SIEM is dead – Long live the new SIEM!

Companies have been promised everything that a SIEM (Security Information and Event Management) can do. An alarm system that only had to collect enough logs and, with a little configuration, would trigger the alarms as soon as an attacker tried to tamper with the data. The more logs collected, the clearer the picture would be, according to the tenor. We chased this idea like lemmings, collecting more and more logs, only to fall into a spiral of more and more logs, more human resources, more application monitoring, new so-called use cases, towards chaos ever faster.

If you’re happy with your SIEM, you’re not running it right. That’s the truth. Not only are the ever-increasing costs of more and more additional log sources eating into budgets at a sustained rate, but operation is no longer satisfactory. Rick Ferguson, a recognized security specialist, provocatively called for 1’736 SOC analysts to handle a company’s alerts. Even if we don’t follow the provocative thesis, it’s a simple calculation: Let’s assume that only 100 alarms occur in a SIEM per day. The majority of these are false positives. That leaves maybe 20 that need to be investigated. Each one then takes between hours and days to be fully analyzed. A SIEM as we know it has thus failed. Even a managed service does not change this. SIEM is dead!

So, what did we do wrong? A lot! For one, we tried to apply a technology from the turn of the millennium to modern dynamic IT processes. That’s kind of like trying to stop a car at 200 kph with a bow and arrow. Second, we’ve given little thought to what a SIEM’s goal should be but have always kept the hamster wheel turning nicely.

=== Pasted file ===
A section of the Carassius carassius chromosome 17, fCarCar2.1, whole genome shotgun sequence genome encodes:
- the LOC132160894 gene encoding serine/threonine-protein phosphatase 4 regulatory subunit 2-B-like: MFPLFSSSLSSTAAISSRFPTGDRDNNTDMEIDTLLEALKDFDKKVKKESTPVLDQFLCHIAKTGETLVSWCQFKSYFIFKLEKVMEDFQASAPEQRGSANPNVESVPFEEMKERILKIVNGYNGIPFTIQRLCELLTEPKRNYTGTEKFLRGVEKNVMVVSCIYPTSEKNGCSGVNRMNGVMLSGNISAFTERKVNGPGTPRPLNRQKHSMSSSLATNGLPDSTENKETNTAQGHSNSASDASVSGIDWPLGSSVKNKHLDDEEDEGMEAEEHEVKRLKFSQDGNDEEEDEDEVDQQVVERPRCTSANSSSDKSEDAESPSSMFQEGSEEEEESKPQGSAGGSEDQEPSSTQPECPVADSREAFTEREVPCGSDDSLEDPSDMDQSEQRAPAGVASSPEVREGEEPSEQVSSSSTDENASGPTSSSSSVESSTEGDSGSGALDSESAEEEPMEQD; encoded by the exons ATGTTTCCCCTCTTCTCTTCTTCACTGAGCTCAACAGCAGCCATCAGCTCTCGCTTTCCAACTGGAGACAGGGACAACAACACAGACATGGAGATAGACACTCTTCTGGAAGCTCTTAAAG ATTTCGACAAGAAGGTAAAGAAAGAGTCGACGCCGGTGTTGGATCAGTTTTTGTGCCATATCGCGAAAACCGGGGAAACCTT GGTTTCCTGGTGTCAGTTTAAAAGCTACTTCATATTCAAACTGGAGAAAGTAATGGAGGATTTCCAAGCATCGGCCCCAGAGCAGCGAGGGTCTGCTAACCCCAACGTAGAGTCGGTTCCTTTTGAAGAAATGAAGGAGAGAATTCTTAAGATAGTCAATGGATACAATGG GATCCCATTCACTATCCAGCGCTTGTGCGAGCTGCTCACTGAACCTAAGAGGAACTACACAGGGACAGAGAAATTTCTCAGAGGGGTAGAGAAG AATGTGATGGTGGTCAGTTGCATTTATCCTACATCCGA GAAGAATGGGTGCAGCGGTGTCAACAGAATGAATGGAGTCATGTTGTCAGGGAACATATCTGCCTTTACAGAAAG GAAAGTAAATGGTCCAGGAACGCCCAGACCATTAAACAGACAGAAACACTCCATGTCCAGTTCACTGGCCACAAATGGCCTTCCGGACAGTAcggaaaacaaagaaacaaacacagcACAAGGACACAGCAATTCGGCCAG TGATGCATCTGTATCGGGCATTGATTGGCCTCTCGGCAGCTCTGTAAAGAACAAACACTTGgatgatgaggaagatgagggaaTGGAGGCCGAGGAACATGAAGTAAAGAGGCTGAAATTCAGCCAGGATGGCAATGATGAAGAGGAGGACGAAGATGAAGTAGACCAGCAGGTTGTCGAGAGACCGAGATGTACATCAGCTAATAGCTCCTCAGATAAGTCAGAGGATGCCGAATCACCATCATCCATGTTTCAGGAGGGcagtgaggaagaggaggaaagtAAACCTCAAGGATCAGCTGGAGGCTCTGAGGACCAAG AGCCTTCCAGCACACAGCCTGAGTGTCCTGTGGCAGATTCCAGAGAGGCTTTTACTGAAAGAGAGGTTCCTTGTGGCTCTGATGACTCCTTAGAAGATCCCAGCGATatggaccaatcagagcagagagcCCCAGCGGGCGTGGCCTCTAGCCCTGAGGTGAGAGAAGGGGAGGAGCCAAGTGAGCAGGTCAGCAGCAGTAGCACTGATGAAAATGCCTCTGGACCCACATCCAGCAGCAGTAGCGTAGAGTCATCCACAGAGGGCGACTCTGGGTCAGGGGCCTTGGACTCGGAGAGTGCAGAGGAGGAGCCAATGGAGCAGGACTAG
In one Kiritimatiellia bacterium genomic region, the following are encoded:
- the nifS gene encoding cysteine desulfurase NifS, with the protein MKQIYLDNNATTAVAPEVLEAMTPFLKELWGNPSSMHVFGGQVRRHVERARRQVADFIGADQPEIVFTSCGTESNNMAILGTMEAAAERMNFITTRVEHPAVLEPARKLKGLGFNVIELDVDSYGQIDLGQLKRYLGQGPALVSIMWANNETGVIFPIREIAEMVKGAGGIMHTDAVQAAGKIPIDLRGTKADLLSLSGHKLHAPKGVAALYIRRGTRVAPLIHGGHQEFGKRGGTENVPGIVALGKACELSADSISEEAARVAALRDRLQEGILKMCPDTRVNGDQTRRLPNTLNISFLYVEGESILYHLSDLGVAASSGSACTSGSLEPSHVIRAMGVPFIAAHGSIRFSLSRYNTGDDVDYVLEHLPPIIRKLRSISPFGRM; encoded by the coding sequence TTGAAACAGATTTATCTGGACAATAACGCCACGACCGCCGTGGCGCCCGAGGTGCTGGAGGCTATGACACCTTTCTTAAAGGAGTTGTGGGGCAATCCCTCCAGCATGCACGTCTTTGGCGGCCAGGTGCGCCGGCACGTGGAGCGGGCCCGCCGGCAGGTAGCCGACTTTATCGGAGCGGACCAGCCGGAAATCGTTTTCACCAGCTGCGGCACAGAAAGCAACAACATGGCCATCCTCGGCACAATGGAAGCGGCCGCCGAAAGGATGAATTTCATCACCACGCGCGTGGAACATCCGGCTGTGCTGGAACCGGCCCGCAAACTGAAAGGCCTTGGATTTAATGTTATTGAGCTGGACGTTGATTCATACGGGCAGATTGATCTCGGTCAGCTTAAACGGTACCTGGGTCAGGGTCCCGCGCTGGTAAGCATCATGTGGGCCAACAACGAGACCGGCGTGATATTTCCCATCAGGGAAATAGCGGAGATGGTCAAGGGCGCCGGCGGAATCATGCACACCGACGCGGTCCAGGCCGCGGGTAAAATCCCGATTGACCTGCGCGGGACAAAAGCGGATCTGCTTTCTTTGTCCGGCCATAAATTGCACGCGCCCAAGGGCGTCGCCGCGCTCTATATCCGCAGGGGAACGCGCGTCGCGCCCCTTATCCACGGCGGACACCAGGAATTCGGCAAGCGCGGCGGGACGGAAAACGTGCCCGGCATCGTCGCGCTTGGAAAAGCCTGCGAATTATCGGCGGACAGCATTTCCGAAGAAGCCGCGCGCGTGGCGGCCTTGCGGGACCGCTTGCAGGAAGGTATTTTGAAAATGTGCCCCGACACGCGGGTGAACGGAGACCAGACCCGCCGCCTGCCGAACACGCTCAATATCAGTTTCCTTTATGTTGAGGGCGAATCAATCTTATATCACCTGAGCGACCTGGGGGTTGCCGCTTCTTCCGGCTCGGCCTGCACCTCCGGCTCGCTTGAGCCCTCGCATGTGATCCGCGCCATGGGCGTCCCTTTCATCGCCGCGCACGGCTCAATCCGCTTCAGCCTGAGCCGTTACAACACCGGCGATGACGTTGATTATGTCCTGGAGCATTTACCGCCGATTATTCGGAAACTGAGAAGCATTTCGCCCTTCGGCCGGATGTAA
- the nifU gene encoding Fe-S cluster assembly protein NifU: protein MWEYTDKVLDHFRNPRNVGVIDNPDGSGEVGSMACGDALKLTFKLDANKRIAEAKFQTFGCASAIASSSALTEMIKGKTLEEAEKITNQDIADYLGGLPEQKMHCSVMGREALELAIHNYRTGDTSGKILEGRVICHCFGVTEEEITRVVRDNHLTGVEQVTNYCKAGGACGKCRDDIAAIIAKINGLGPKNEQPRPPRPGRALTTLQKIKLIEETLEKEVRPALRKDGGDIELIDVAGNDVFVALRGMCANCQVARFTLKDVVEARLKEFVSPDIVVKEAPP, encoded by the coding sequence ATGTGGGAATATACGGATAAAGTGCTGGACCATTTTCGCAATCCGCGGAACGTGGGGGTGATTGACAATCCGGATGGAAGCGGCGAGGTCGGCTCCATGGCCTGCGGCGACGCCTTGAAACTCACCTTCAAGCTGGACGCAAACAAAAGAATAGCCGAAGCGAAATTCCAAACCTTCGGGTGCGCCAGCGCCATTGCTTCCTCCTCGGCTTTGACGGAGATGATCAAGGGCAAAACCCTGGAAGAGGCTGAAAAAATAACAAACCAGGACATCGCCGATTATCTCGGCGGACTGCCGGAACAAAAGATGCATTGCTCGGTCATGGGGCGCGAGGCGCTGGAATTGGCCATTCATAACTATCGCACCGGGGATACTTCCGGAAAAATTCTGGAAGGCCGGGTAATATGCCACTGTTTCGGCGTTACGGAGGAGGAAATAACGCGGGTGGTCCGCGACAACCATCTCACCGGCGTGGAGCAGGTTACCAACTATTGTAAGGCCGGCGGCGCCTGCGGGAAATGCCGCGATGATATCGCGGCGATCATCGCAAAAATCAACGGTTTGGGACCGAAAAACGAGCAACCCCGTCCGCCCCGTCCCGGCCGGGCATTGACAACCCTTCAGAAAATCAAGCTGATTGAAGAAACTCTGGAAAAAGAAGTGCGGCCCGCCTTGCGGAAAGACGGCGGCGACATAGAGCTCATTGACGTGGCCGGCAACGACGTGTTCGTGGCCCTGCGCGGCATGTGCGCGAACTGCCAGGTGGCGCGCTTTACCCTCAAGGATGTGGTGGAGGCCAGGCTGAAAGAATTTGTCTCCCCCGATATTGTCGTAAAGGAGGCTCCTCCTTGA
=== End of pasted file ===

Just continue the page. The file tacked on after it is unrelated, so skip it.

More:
So, what to do? We need to rethink. What use cases do we really need? Over 90% of successful attacks use valid usernames and passwords. These attacks can only be countered with anomaly detection that learns automatically and dynamically. So, we have to ask ourselves how fit our SIEM is against Insider Threat and Compromised Credentials. Further, it needs well-rehearsed workflows that start when traditional SIEM solutions think they have done their job. What context do I need, how do I quickly get information on the extent of the attack, what countermeasures to take, etc.? So, we need use cases that are defined from end to end and do not leave the SOC analyst alone after the first 10%.

Now there is the question of whether an existing SIEM is old news, i.e. whether it needs to be replaced. It depends on what tasks the existing SIEM has. If all the compliance rules are mapped there, if IT operations processes are supported by it, then one would leave the installed SIEM in place, but supplement it with modern technologies that specialize precisely in the benefits described above. In any case, modernization is necessary to keep up with dynamic IT processes. Either with replacement or modernization, your SIEM will then be fit again for the present and the future. Long live the new SIEM!

So, what do you want to achieve? You want to automatically detect and analyze attacks on data and infrastructure and also initiate countermeasures right away. According to Gartner’s definition, this is an XDR (Extended Detection and Response) solution. But watch out! Only a few vendors, such as Exabeam, can handle log data in the same way across vendors and analyze it automatically. A so-called ‘vendor lock-in’ is therefore to be avoided at all costs. So SIEM has become Open-XDR, just as Anti-Virus has become EDR. SIEM is dead!

Learn more about how Exabeam helps security teams outsmart the odds by adding intelligence to their existing security tools with analytics and automation here or contact your local Exclusive Networks Account Manager.